A look at the shareholders of Jervois Global Limited (ASX:JRV) can tell us which group is most powerful. Large companies usually have institutions as shareholders, and we usually see insiders owning shares in smaller companies. We also tend to see lower insider ownership in companies that were previously publicly owned.
Jervois Global is not a large company by global standards. It has a market capitalization of AU$960m, which means it wouldn't have the attention of many institutional investors. In the chart below, we can see that institutions own shares in the company. Let's delve deeper into each type of owner, to discover more about Jervois Global.
What Does The Institutional Ownership Tell Us About Jervois Global?
Many institutions measure their performance against an index that approximates the local market. So they usually pay more attention to companies that are included in major indices.
As you can see, institutional investors have a fair amount of stake in Jervois Global. This implies the analysts working for those institutions have looked at the stock and they like it. But just like anyone else, they could be wrong. If multiple institutions change their view on a stock at the same time, you could see the share price drop fast. It's therefore worth looking at Jervois Global's earnings history below. Of course, the future is what really matters.
We note that hedge funds don't have a meaningful investment in Jervois Global. Our data shows that AustralianSuper Pty. Ltd. is the largest shareholder with 20% of shares outstanding. In comparison, the second and third largest shareholders hold about 2.9% and 0.8% of the stock. Brian Kennedy, who is the third-largest shareholder, also happens to hold the title of Member of the Board of Directors.
Our studies suggest that the top 15 shareholders collectively control less than half of the company's shares, meaning that the company's shares are widely disseminated and there is no dominant shareholder.
While studying institutional ownership for a company can add value to your research, it is also a good practice to research analyst recommendations to get a deeper understand of a stock's expected performance. While there is some analyst coverage, the company is probably not widely covered. So it could gain more attention, down the track.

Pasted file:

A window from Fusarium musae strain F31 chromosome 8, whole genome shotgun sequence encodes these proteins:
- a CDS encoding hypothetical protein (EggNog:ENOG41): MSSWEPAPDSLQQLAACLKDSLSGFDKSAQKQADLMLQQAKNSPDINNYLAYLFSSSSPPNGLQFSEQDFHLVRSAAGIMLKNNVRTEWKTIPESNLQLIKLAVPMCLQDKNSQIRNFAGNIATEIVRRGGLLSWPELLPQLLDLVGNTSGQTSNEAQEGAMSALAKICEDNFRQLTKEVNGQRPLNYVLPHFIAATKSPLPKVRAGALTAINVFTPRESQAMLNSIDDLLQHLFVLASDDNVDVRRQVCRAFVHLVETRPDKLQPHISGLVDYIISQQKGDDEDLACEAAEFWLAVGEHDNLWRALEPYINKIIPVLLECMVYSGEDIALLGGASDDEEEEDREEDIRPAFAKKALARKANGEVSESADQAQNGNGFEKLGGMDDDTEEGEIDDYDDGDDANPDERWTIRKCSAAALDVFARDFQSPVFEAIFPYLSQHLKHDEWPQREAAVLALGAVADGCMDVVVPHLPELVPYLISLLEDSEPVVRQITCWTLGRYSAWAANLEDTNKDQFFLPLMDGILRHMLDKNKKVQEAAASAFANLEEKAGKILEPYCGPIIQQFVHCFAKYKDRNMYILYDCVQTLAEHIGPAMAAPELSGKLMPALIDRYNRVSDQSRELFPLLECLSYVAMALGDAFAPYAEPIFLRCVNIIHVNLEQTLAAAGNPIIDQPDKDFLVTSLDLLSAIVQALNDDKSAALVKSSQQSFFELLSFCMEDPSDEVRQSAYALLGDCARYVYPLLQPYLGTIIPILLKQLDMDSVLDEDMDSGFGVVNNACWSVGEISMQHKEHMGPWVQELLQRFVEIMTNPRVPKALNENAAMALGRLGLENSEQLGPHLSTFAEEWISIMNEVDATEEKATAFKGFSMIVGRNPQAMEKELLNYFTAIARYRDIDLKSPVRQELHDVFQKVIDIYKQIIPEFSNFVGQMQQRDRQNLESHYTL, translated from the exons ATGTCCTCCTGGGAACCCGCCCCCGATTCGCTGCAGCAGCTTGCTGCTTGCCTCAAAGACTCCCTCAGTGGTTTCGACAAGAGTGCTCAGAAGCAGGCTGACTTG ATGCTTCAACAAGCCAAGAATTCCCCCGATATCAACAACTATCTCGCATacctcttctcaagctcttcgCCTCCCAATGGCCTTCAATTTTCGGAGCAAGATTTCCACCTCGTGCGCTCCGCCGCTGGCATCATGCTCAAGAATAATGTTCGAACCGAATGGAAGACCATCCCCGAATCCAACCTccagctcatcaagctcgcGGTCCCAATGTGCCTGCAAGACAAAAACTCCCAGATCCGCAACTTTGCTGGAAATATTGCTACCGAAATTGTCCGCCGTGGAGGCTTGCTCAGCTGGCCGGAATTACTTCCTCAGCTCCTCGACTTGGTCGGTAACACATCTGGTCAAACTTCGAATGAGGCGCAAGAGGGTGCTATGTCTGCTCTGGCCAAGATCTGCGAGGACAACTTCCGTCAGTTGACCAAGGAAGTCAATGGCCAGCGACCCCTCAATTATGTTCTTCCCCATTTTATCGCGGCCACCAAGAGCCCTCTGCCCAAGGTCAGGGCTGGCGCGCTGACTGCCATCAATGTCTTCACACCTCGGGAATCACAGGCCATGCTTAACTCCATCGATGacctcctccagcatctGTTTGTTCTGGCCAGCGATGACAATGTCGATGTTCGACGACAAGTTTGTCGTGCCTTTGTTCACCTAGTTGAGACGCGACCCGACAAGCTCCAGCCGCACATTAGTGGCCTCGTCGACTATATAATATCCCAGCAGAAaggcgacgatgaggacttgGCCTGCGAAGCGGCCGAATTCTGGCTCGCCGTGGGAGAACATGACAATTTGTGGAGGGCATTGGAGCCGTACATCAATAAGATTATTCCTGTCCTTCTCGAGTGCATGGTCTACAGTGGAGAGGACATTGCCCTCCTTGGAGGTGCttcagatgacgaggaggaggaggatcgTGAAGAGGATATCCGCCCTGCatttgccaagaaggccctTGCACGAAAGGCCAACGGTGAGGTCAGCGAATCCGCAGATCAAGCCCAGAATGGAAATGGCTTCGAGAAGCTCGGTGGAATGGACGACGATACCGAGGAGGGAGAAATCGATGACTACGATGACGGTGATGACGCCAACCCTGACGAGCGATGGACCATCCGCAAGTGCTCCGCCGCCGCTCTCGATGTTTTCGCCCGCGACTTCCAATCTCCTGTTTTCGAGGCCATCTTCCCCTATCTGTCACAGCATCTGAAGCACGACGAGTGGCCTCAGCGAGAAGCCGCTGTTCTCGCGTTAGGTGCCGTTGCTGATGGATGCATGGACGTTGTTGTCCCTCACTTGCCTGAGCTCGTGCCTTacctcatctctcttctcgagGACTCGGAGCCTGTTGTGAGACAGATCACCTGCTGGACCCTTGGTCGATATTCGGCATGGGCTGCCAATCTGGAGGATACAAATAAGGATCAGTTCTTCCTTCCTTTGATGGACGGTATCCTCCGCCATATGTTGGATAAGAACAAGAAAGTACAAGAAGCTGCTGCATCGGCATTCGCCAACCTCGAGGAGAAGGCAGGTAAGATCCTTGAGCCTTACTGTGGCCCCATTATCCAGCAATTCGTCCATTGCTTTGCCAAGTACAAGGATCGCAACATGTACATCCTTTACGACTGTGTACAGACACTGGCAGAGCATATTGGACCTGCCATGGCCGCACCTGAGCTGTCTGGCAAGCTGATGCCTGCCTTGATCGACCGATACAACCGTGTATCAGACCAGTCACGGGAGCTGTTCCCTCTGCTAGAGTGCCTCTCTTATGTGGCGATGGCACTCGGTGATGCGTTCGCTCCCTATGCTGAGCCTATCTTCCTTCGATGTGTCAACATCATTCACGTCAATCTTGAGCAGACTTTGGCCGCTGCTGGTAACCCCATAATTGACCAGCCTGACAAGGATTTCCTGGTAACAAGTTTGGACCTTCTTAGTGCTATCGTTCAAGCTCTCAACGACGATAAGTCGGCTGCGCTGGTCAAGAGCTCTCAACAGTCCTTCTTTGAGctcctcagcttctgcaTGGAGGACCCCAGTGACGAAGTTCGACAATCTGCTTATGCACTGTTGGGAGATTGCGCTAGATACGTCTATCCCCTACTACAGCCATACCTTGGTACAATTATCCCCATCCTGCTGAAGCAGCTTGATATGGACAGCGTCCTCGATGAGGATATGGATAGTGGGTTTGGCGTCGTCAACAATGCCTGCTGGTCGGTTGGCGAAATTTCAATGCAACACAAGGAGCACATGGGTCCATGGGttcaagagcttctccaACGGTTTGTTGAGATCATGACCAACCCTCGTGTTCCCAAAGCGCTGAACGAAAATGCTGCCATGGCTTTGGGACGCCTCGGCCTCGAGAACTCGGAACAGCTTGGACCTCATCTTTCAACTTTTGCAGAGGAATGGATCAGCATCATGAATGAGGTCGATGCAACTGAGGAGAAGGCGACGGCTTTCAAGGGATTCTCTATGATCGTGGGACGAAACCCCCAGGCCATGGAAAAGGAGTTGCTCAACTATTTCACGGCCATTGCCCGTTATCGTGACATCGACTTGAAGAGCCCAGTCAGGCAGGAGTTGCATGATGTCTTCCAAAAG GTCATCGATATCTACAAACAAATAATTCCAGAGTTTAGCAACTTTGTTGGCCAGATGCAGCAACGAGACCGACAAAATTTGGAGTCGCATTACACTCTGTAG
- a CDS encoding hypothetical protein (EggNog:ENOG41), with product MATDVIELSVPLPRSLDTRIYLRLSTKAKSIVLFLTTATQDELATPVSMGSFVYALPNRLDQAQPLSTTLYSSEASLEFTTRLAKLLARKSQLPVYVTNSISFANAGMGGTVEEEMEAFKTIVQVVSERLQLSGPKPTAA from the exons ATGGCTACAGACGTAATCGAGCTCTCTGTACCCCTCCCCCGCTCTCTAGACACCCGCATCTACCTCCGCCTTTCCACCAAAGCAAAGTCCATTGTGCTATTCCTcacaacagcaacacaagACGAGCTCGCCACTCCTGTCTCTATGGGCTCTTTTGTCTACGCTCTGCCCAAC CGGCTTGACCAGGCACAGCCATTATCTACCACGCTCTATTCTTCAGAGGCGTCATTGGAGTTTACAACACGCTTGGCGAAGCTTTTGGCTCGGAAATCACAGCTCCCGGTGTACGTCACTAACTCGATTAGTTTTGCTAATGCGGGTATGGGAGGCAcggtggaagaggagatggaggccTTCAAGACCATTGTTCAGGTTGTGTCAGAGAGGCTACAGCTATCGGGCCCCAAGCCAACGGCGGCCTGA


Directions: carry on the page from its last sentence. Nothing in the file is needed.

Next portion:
Insider Ownership Of Jervois Global
The definition of company insiders can be subjective and does vary between jurisdictions. Our data reflects individual insiders, capturing board members at the very least. Company management run the business, but the CEO will answer to the board, even if he or she is a member of it.
Most consider insider ownership a positive because it can indicate the board is well aligned with other shareholders. However, on some occasions too much power is concentrated within this group.
Our most recent data indicates that insiders own some shares in Jervois Global Limited. It has a market capitalization of just AU$960m, and insiders have AU$10m worth of shares, in their own names. Some would say this shows alignment of interests between shareholders and the board. But it might be worth checking if those insiders have been selling.
General Public Ownership
The general public holds a 43% stake in Jervois Global. While this group can't necessarily call the shots, it can certainly have a real influence on how the company is run.
While it is well worth considering the different groups that own a company, there are other factors that are even more important. Consider for instance, the ever-present spectre of investment risk. We've identified 3 warning signs with Jervois Global (at least 2 which make us uncomfortable) , and understanding them should be part of your investment process.
But ultimately it is the future, not the past, that will determine how well the owners of this business will do. Therefore we think it advisable to take a look at this free report showing whether analysts are predicting a brighter future.
NB: Figures in this article are calculated using data from the last twelve months, which refer to the 12-month period ending on the last date of the month the financial statement is dated. This may not be consistent with full year annual report figures.
This article by Simply Wall St is general in nature. We provide commentary based on historical data and analyst forecasts only using an unbiased methodology and our articles are not intended to be financial advice. It does not constitute a recommendation to buy or sell any stock, and does not take account of your objectives, or your financial situation. We aim to bring you long-term focused analysis driven by fundamental data. Note that our analysis may not factor in the latest price-sensitive company announcements or qualitative material. Simply Wall St has no position in any stocks mentioned.
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